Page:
The DEPUTY SPEAKER: Well, the member should continue to focus on the motion moved by the Leader of the House.

Mrs BRONWYN BISHOP: That is exactly what I am doing.

The DEPUTY SPEAKER: I now call, once again, the honourable member for Mackellar.

Mrs BRONWYN BISHOP: That is exceedingly kind of you, Mr Deputy Speaker. As I return to my remarks concerning the need for more time to discuss these bills—as the motion in front of us is to provide more time—I would point out that there is not sufficient time for the general public to have their point of view considered by way of consideration by the committees that are being established and run concurrently with the debate of these bills; that there is a built-in guillotine, which is lessening the time available; and that at the same time the government comes back and argues that we need more time. That is a conflicting statement, and I think we are perfectly entitled to point that out.

I think I also pointed out earlier that there is no mandate for this tax to be introduced and that people had said, 'We will not have a tax,' and yet it is to be brought in. In the face of that situation we can only compare the way in which, shall we say, change-of-heart legislation was dealt with by previous governments. You can draw the analogy with the GST, where Mr Howard, the then Leader of the Opposition, said there would be no GST but then had a change of heart and went to the people and asked and got a mandate.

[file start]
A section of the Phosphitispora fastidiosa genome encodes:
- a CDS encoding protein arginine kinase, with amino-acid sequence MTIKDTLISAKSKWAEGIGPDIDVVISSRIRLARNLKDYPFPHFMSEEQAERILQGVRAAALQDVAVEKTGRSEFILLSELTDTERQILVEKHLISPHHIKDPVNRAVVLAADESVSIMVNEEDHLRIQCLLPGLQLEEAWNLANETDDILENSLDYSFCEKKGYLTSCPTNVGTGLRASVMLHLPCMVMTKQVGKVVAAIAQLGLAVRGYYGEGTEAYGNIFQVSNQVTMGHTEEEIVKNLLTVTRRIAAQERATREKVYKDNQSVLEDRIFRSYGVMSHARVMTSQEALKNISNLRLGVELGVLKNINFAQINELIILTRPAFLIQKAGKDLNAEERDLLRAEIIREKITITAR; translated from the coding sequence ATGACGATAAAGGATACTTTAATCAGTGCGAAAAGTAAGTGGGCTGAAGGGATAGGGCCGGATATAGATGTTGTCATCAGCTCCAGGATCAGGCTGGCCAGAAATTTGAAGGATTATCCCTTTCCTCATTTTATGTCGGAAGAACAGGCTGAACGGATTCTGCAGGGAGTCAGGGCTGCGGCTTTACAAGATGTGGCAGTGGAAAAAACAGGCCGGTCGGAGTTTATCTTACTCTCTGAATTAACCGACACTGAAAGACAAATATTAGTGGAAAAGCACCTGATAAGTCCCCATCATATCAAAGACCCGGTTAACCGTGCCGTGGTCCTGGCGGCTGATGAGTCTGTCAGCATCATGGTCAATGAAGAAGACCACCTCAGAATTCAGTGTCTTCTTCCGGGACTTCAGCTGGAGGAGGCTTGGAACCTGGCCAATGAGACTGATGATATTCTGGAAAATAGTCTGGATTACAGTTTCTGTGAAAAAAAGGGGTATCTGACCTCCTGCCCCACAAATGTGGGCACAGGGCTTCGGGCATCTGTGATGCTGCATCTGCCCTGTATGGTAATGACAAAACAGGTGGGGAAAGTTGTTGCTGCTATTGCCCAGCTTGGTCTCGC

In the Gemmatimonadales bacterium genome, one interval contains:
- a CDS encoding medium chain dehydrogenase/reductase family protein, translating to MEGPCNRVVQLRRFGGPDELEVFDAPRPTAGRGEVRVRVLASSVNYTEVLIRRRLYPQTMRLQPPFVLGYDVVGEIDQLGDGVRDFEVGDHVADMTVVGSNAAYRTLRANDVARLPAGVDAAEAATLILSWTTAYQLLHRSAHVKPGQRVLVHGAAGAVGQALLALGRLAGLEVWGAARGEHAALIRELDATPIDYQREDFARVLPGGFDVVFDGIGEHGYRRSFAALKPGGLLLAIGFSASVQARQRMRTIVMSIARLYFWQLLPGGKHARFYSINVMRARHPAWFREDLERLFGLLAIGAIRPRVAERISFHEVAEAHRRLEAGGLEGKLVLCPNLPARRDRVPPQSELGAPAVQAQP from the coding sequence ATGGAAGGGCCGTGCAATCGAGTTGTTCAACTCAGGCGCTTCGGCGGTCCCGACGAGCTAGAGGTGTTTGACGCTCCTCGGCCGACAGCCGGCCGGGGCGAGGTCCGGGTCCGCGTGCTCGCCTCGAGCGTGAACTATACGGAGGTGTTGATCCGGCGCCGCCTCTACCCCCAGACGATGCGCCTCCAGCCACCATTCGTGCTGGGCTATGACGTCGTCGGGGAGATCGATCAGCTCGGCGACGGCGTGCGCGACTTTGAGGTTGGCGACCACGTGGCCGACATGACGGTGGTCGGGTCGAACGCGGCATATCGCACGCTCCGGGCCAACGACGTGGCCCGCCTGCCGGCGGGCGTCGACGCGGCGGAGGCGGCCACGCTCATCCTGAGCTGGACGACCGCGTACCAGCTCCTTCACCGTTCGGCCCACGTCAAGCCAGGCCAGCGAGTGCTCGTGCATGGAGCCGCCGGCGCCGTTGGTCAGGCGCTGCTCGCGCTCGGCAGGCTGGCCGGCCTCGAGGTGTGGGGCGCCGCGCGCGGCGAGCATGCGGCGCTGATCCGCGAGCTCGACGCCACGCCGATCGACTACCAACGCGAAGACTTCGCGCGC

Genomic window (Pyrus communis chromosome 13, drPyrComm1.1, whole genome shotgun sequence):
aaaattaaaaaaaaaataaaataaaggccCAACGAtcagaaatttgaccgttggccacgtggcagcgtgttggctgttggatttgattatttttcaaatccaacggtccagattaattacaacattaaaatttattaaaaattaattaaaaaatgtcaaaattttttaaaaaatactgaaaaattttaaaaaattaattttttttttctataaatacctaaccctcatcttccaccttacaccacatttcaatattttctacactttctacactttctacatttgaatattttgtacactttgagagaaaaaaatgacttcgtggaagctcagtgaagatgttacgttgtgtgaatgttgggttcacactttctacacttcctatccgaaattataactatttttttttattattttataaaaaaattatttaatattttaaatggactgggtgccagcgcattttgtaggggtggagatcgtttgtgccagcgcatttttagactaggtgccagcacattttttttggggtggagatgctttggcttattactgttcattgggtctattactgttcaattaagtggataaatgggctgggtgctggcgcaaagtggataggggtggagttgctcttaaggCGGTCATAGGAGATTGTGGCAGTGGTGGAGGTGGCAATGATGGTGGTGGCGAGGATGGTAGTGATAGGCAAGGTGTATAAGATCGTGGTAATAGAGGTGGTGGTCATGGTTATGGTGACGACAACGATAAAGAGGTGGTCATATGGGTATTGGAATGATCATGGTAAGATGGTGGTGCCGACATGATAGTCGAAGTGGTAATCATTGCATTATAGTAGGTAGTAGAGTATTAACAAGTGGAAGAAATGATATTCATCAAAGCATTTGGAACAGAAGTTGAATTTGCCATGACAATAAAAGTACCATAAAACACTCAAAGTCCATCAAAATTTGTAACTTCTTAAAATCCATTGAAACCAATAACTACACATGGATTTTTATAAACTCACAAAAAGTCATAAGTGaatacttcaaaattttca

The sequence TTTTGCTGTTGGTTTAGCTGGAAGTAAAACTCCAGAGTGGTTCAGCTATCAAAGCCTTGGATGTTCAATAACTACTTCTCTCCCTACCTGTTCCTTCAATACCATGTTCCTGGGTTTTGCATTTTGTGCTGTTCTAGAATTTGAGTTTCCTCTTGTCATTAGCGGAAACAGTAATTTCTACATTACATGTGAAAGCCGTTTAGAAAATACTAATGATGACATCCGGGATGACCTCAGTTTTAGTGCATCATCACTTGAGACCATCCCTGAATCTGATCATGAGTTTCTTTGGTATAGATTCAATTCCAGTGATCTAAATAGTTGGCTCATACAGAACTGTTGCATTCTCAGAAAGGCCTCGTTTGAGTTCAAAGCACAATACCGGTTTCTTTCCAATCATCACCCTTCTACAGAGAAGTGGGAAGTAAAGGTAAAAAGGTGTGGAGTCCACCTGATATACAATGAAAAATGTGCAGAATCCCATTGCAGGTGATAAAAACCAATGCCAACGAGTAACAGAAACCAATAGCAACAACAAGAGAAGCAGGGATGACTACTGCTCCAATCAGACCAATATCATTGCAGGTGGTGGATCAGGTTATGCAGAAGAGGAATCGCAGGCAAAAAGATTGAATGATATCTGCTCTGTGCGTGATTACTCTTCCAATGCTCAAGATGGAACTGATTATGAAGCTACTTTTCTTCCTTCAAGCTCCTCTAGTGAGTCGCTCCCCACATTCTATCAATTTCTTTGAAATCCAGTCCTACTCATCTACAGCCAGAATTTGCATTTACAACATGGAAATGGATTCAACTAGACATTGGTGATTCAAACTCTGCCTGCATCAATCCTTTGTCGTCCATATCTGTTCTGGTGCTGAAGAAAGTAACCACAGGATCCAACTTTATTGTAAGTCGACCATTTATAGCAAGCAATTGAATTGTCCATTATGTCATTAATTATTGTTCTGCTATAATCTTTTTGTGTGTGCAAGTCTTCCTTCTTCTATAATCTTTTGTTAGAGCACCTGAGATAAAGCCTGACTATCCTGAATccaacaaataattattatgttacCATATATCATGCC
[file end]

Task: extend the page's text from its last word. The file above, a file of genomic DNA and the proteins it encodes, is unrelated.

We have said again and again in this place that the proper course of action should be for Ms Gillard, the Prime Minister, to go to the people and seek a mandate. But she had chosen not to do that and she has chosen that we will have a certain set time for debate and then the guillotine will apply. And now the Leader of the House has said that he would like some extra hours on Tuesday, when political parties normally meet to discuss business, and he is indicating that there is a need for more time to discuss the bills.